• Satavahanas claimed to be Brahmanas, whereas according to Brahmanas, kings ought to have been Kshatriyas. They claimed to uphold four fold varna order, but entered into marriage alliances with people who were supposed to be excluded from system.

Jatis and social mobility
• These complexities are reflected in another term used in texts to refer to social categories – jati.
• In Brahmanical theory, jati, like varna, was based on birth. However, while number of varnas was fixed at four, there was no restriction on number of jatis.
• Jatis which shared a common occupation or profession were sometimes organised into shrenis or guilds.

Beyond four varnas: Integration
• Populations whose social practices were not influenced by Brahmanical ideas. When they figure in Sanskrit texts, they are often described as odd, uncivilised, or even animal-like.
• In some instances, these included forest-dwellers-for whom hunting and gathering remained an important means of subsistence. Categories such as nishada are example of this.
• Populations such as nomadic pastoralists, who could not be easily accommodated within framework of settled agriculturists.
• Sometimes those who spoke non-Sanskritic languages were labelled as mlechchhas and looked down upon.

Bodhisatta as a chandala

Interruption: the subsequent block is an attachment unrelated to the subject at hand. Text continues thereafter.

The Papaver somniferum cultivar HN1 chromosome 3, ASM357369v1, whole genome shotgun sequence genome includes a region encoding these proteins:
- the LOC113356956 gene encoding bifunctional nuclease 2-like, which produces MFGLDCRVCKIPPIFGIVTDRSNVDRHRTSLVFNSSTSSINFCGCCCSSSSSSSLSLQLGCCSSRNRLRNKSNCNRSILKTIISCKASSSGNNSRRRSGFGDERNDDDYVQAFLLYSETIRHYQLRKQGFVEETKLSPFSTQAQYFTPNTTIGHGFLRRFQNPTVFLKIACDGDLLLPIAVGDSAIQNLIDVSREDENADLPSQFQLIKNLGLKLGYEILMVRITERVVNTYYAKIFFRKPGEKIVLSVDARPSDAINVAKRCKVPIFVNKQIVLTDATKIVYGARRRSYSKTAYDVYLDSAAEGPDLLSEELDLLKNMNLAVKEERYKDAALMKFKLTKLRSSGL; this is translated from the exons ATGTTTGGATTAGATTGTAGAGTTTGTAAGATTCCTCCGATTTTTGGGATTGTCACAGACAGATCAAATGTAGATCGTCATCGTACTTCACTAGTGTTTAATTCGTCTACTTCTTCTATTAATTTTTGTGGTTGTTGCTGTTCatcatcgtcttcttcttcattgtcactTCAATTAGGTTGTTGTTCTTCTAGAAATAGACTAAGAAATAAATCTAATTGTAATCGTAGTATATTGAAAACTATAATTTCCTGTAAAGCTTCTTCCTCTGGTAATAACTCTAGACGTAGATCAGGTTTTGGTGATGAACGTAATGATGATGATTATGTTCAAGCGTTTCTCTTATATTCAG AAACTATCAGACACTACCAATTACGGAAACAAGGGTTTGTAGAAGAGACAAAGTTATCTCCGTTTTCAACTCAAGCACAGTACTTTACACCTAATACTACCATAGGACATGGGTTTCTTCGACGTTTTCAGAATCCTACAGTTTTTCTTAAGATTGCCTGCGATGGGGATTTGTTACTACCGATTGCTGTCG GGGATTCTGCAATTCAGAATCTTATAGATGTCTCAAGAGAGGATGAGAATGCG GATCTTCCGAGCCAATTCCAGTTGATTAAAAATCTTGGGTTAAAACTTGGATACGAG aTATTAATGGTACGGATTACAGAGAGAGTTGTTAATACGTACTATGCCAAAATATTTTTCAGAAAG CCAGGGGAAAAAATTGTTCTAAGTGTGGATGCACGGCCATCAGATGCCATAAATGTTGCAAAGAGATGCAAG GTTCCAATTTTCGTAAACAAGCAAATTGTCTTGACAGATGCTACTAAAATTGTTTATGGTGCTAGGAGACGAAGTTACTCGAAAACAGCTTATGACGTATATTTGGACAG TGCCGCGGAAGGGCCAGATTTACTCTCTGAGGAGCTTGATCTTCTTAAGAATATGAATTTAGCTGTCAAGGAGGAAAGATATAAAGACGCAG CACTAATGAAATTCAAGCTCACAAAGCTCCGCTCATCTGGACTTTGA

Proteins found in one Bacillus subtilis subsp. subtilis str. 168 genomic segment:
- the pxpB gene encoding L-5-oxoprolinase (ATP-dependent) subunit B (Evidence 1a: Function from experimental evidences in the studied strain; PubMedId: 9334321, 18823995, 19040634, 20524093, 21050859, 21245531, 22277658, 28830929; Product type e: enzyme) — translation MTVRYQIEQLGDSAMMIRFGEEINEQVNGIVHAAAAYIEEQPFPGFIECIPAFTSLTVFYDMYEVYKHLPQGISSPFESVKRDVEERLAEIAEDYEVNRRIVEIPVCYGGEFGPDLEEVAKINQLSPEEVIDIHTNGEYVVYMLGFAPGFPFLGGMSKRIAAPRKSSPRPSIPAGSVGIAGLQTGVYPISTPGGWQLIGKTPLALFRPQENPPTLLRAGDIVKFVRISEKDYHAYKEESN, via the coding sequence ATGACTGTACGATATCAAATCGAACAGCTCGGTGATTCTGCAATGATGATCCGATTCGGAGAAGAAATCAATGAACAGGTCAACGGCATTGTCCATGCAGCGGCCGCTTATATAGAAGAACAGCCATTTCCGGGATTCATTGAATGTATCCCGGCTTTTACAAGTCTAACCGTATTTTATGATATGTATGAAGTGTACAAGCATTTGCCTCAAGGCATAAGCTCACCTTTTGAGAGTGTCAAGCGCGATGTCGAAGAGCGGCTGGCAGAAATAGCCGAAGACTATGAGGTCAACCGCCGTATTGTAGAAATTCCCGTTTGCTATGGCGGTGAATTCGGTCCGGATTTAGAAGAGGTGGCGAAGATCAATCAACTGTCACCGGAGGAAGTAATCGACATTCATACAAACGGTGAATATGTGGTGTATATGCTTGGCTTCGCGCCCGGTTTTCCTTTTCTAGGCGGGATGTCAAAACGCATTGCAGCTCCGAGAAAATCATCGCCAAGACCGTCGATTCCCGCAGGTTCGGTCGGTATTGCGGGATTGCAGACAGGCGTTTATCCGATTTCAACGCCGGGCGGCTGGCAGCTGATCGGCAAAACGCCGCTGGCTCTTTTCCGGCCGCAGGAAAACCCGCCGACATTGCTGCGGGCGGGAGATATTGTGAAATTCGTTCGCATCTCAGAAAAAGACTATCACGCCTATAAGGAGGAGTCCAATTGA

This is part of Matanga Jataka, a Pali text, where Bodhisatta [the Buddha in a previous birth] is identified as a chandala. Bodhisatta was born outside city of Banaras as a chandala’s son and named Matanga.

Beyond Four Varnas Subordination and Conflict
• While Brahmanas considered some people as being outside system, they developed a sharper social divide by classifying certain social categories as ‘untouchable’.
• In sharp contrast to purity aspect, some activities were regarded as particularly ‘polluting’. These included handling corpses and dead animals. Those who performed such tasks, designated as chandalas, were placed at very bottom of hierarchy.
• Manusmriti laid down ‘duties’ of chandalas. They had to live outside village, use discarded utensils, and wear clothes of dead and ornaments of iron. They could not walk about in villages and cities at night. They had to dispose of bodies of those who had no relatives and serve as executioners. Much later, Chinese Buddhist monk Fa Xian [c. 5th century. CE] wrote that ‘untouchables’ had to sound a clapper in streets so people could avoid seeing them.
• Another Chinese pilgrim, Xuan Zang [c. 7th century], observed that executioners and scavengers were forced to live outside city.

Explaining Social Differences: A social contract
• In a myth found in a text called Sutta Pitaka they suggested that originally human beings did not have fully evolved bodily forms, nor was world of plants fully developed.
• All beings lived in an idyllic state of peace, taking from nature only what they needed for each meal. However, there was a gradual deterioration of this state as human beings became increasingly greedy, vindictive and deceitful.

Beyond Birth-Resources and Status
• According to Manusmriti, paternal estate was to be divided equally amongst sons after death of parents, with a special share for eldest.
• Women could not claim a share of these resources. However, women were allowed to retain gifts they received on occasion of their marriage as stridhana.
• This could be inherited by their children, without husband having any claim on it. At same time, Manusmriti warned women against hoarding family property, or even their own valuables, without husband’s permission.